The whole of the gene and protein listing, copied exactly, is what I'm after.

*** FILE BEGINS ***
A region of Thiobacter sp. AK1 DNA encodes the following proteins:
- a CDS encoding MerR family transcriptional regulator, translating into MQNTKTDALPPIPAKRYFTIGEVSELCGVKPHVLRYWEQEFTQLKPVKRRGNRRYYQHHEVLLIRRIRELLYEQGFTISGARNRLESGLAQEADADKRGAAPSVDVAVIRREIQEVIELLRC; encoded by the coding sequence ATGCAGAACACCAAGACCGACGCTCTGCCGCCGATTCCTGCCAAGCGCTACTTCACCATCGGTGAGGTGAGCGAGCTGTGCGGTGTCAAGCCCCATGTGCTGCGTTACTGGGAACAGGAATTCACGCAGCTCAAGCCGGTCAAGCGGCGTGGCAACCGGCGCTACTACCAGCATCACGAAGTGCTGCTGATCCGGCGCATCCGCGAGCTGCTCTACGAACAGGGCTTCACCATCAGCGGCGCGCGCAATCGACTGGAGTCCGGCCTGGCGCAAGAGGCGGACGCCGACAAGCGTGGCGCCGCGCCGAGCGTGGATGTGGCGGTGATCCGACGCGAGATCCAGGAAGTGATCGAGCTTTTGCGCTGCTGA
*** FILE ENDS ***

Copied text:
A region of Thiobacter sp. AK1 DNA encodes the following proteins:
- a CDS encoding MerR family transcriptional regulator, translating into MQNTKTDALPPIPAKRYFTIGEVSELCGVKPHVLRYWEQEFTQLKPVKRRGNRRYYQHHEVLLIRRIRELLYEQGFTISGARNRLESGLAQEADADKRGAAPSVDVAVIRREIQEVIELLRC; encoded by the coding sequence ATGCAGAACACCAAGACCGACGCTCTGCCGCCGATTCCTGCCAAGCGCTACTTCACCATCGGTGAGGTGAGCGAGCTGTGCGGTGTCAAGCCCCATGTGCTGCGTTACTGGGAACAGGAATTCACGCAGCTCAAGCCGGTCAAGCGGCGTGGCAACCGGCGCTACTACCAGCATCACGAAGTGCTGCTGATCCGGCGCATCCGCGAGCTGCTCTACGAACAGGGCTTCACCATCAGCGGCGCGCGCAATCGACTGGAGTCCGGCCTGGCGCAAGAGGCGGACGCCGACAAGCGTGGCGCCGCGCCGAGCGTGGATGTGGCGGTGATCCGACGCGAGATCCAGGAAGTGATCGAGCTTTTGCGCTGCTGA